What's the other door? So that's fun. I guess, you know, having that growth mindset, was that something that's always been in with you or is it something that you discovered later in life?

I mean, how has that been instilled into your, I guess, your, you know, your persona?

Hmm. I wouldn't say like I was born with a growth mindset, like, you know, genius, like Einstein or something.

But as I started working and I looked around, I realized like, you know, having that open mind and the flexibility to adapt to new things is very important.

In the past, during our parents' days, maybe doing the same job for 20 years is okay.

But now it's not okay. Things move so fast. The world changes so fast. The only change is, the only constant is change.

And in order to adapt to change, you need to be open-minded.

You need to be flexible. You need to want to learn new things.

So I learned that in the first few years of my career. And I made it a point like every year I need to learn something.

I need to try out something new. And it has served me really well.

That's great. So you've had to build that, I guess, that mindset over a period of time.

Yeah, you have to build that mindset. And it could be challenging, like in the beginning, because a lot of people are afraid of failure.

But as you just get into the weeds of it, you start doing, you start trying new things, you fail, then okay, you move on and you learn some other things.

Then you get into the groove of it and you start enjoying the process, I think.

Yeah, that's great. No, that's awesome. So if you look at, I guess, right now, are there any key people that are either involved in your career or your life that you seek advice from today?

Definitely. I know nothing about the world.

I need my North Star. Yeah. There are a lot of people actually. I think right now in Cloudflare, the major person that I seek advice from is my manager, Krishna.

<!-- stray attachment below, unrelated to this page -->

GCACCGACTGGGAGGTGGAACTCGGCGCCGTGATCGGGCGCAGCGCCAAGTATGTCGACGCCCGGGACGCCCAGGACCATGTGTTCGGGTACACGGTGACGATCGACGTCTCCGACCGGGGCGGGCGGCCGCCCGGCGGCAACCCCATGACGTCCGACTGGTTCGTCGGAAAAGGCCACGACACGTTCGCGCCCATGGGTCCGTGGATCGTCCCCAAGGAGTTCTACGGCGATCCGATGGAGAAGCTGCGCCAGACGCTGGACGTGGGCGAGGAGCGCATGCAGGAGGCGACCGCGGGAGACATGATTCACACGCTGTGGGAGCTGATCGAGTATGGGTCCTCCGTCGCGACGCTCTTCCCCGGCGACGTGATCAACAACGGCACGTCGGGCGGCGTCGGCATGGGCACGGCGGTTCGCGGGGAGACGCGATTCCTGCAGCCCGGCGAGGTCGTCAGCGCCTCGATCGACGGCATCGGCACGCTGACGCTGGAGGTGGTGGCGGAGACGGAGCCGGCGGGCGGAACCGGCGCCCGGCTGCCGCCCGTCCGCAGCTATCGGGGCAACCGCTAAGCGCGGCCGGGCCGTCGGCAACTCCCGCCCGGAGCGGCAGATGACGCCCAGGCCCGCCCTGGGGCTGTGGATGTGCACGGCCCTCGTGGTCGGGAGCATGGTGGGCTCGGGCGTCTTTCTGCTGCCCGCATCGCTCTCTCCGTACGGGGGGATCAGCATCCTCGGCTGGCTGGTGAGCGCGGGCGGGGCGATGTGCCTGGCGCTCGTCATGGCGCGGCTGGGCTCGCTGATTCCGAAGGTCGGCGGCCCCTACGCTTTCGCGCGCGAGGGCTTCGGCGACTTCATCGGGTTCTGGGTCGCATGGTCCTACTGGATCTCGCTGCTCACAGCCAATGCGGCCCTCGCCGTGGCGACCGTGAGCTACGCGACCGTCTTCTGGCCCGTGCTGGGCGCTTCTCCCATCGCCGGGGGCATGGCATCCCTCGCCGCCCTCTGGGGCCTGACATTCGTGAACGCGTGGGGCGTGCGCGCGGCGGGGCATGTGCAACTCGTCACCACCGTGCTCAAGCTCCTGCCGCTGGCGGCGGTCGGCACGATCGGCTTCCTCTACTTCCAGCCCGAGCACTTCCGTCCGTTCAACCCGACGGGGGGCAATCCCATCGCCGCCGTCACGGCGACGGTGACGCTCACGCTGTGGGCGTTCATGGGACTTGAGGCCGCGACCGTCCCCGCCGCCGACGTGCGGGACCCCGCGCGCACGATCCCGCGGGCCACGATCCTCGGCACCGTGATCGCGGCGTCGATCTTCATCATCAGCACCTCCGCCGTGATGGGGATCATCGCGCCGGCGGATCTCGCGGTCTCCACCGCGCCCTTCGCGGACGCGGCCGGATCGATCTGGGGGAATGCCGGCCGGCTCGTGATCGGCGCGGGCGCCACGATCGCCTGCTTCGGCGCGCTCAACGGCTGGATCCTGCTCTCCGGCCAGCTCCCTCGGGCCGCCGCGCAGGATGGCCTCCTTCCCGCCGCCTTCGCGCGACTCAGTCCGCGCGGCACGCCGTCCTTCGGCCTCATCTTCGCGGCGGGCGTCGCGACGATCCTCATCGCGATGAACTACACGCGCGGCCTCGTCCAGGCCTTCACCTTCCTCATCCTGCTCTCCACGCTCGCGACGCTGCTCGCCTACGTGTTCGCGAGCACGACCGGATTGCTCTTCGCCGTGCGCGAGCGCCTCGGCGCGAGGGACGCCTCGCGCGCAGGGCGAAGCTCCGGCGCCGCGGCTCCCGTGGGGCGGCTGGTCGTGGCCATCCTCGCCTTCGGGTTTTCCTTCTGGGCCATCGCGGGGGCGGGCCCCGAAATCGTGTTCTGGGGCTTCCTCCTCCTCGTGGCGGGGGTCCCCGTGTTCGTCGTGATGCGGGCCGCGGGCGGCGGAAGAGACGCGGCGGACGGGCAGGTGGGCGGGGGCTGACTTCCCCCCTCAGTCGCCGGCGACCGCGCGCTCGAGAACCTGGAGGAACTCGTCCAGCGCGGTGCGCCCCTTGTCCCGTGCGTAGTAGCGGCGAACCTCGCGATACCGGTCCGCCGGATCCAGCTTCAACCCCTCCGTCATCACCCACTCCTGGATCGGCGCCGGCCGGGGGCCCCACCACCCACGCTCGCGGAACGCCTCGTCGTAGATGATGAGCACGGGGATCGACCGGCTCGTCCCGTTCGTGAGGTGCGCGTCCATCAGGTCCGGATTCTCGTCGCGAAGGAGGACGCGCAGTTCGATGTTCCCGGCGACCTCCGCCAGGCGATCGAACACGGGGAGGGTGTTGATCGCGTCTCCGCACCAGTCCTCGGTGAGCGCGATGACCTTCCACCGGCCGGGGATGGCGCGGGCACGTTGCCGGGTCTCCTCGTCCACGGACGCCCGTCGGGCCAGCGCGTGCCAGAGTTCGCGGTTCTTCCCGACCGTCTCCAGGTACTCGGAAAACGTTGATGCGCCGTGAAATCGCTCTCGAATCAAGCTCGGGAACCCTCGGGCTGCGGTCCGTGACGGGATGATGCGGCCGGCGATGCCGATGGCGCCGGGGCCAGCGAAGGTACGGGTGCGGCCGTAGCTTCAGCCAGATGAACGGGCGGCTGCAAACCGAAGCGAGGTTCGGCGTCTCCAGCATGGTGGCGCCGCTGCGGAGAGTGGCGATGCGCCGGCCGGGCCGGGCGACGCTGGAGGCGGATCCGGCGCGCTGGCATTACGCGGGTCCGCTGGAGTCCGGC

He's really experienced and he's very good at identifying what the problem is.

And he's very good at guiding us as a team what needs to be done. So every time I come up with, I encounter a work challenge, I will just get on the call with Krishna and tell him, here's the problem and please guide me.

And he's really good.

He taught me a few things in the short amount of time that I'm working with him and I'm still learning how to do it.

The first major lesson I got from Krishna was when you had so many things to do and you can't do it all, you need to do ruthless prioritization.

Like what you can really do now, what you can wait, and what you can hand it off to other people.

So I think that has served me really well ever since I got that advice.

Another two advice that he gave me, which I'm still working on.

I'm not an expert. The first one is, breaking down a seemingly big problem into smaller pieces.

Most of the time, I tend to think of a big problem as a big problem and I get overwhelmed by the big problem.

But actually when you break it down into smaller bite-sized pieces, it doesn't look like a big problem anymore.

So sometimes when I talk to Krishna and he points that out to me, I feel really stupid, but that's fine, we move on.

I get enlightened from that session.

And the last thing that he taught that really got into me was, if we were to tell him, hey, here's a challenge I'm facing, he will ask, what do you really think the problem is?

Where is the licking bucket? And that really provided clarity on what exactly is the problem and how are we going to solve it.

That was really important. So three things that he taught me in my short stint with him and I still try and apply it from day to day.

And the last thing, I think it's really evident in Cloudflare, especially so because it's in COVID-19, it's important to be kind to all your teammates and just understand that everyone that you meet might be fighting a battle that you know nothing about.

The best you can do is have empathy, give benefit of the doubt and be kind.

And I think if I were to look back this year when COVID-19 happened, there were a lot of scenarios like that.

It does pay to be kind and give people the space and time that they need.